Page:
What Are The Required Skills & Qualifications?

The required skills and qualifications for a project manager will vary slightly depending on the context of the role. For example, if working in an agency that supports video game studios, it might make sense for the DPM to have experience in media or technology related to that industry. 

In many cases, however, the required skills and qualifications are more general but specific to project management. In general, you might find the following required skills and qualifications: 

  1. Experience leading cross-functional project initiatives for a period of time (number of years typically determines the level of the role, from Associate, PM, and Senior PM to Principal, etc.)
  2. Analytical and problem-solving skills
  3. Facilitation skills and team leadership skills
  4. Excellent written and verbal communication skills
  5. Experience with client-facing projects, customer service, and working with external vendor partners
  6. Technology skills, including specialized technology in some cases
  7. Project management certifications or certifications in specific project management methodologies, such as Project Management Professional from the Project Management Institute (PMP). This one is most commonly preferred by employers, followed by Certified Scrum Master from the Scrum Alliance (CSM).
  8. Education in business or a related field

While these are skills and qualifications I would look for, they are not all required 100% of the time. For example, there are highly-skilled project managers that do not have university degrees or formal project management certifications. In these cases, I would look for proven experience successfully executing projects using the other skills outlined. 

What Is The Salary For Project Managers?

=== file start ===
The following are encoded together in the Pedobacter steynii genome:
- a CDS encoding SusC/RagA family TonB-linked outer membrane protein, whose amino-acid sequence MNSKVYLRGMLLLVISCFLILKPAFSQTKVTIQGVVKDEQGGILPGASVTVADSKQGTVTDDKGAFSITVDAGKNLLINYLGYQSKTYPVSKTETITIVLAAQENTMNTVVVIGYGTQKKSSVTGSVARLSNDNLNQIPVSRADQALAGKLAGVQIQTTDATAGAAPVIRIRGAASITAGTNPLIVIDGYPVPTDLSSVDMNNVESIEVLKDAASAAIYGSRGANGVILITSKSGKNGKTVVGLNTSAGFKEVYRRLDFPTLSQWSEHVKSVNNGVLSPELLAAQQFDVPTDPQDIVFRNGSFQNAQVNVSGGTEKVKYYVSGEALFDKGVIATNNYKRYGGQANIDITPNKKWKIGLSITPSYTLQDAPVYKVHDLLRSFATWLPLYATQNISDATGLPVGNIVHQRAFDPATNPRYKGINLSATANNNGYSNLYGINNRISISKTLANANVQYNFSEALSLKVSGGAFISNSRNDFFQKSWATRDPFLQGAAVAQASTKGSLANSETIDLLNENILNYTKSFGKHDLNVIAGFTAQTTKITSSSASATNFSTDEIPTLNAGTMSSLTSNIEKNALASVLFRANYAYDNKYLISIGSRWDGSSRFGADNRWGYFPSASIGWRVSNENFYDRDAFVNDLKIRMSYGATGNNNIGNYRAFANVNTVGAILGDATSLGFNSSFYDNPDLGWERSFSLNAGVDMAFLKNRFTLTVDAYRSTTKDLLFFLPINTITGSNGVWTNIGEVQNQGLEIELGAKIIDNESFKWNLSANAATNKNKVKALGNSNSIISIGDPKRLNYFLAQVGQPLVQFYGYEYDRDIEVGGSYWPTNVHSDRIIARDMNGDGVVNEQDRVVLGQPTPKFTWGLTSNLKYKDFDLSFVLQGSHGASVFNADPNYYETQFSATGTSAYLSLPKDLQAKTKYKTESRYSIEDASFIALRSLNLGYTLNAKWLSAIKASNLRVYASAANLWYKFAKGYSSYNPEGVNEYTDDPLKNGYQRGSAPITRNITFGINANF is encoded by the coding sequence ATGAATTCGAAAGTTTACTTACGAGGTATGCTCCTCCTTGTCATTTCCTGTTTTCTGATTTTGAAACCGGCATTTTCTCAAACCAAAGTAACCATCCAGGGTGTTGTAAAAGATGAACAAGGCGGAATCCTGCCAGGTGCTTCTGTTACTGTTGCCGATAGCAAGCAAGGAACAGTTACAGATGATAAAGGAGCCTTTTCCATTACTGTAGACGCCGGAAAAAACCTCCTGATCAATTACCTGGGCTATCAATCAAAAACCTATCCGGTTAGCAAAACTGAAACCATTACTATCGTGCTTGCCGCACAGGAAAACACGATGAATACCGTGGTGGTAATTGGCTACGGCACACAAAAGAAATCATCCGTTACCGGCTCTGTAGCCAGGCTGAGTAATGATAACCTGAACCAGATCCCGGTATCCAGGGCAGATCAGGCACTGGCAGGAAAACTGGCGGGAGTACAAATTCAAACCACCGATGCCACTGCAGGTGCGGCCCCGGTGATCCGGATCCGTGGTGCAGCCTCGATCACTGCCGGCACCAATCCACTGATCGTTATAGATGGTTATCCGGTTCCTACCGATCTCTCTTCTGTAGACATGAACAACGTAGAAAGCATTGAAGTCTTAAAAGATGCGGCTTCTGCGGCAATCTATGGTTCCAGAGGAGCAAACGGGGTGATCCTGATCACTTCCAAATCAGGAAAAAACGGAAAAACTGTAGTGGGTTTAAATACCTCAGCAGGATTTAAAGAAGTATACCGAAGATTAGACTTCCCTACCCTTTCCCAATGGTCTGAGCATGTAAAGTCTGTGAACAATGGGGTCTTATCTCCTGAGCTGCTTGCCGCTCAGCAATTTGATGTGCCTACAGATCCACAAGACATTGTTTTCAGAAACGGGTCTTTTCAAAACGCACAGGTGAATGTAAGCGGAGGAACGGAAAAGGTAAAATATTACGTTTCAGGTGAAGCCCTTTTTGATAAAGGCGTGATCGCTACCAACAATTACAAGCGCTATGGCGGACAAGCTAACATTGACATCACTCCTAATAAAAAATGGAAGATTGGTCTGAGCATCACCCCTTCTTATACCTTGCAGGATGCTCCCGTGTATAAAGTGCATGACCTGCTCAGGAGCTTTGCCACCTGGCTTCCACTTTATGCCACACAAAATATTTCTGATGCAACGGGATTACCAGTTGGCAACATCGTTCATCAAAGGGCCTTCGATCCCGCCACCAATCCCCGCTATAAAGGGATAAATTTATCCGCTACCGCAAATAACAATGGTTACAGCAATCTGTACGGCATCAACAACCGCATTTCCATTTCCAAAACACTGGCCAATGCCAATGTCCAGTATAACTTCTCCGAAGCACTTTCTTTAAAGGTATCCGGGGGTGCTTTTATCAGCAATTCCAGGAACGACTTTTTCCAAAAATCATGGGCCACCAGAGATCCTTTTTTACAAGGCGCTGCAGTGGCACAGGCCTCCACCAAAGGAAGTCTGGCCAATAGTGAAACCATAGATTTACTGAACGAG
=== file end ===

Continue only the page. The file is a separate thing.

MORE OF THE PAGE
Project managers come in all shapes and sizes—and salaries! Generally, the salary range for project managers depends on the industry, work arrangement, and scenario. 

In some industries, such as manufacturing, project management salaries may be relatively low due to the nature of the work. On the other hand, project managers in fields like software development or finance may find that their salaries can reach much higher levels due to the complexity of their roles. 

The type of work arrangement can also affect salary ranges for project managers. Depending on whether someone is employed as a full-time employee or working as a freelancer or contractor, they may receive different levels of compensation. 

The specific terms agreed upon between an employer and employee will also impact salaries; some employers may be more generous than others when it comes to paying bonuses or providing equity options. 

At the end of the day, project manager salary ranges depend on many factors—industry, work arrangement, and scenario being just some of them! It's important for aspiring project managers to stay informed about market trends so that they can negotiate effectively and secure fair compensation for their hard work.

Learn more about project manager salaries here!

Example Project Manager Job Description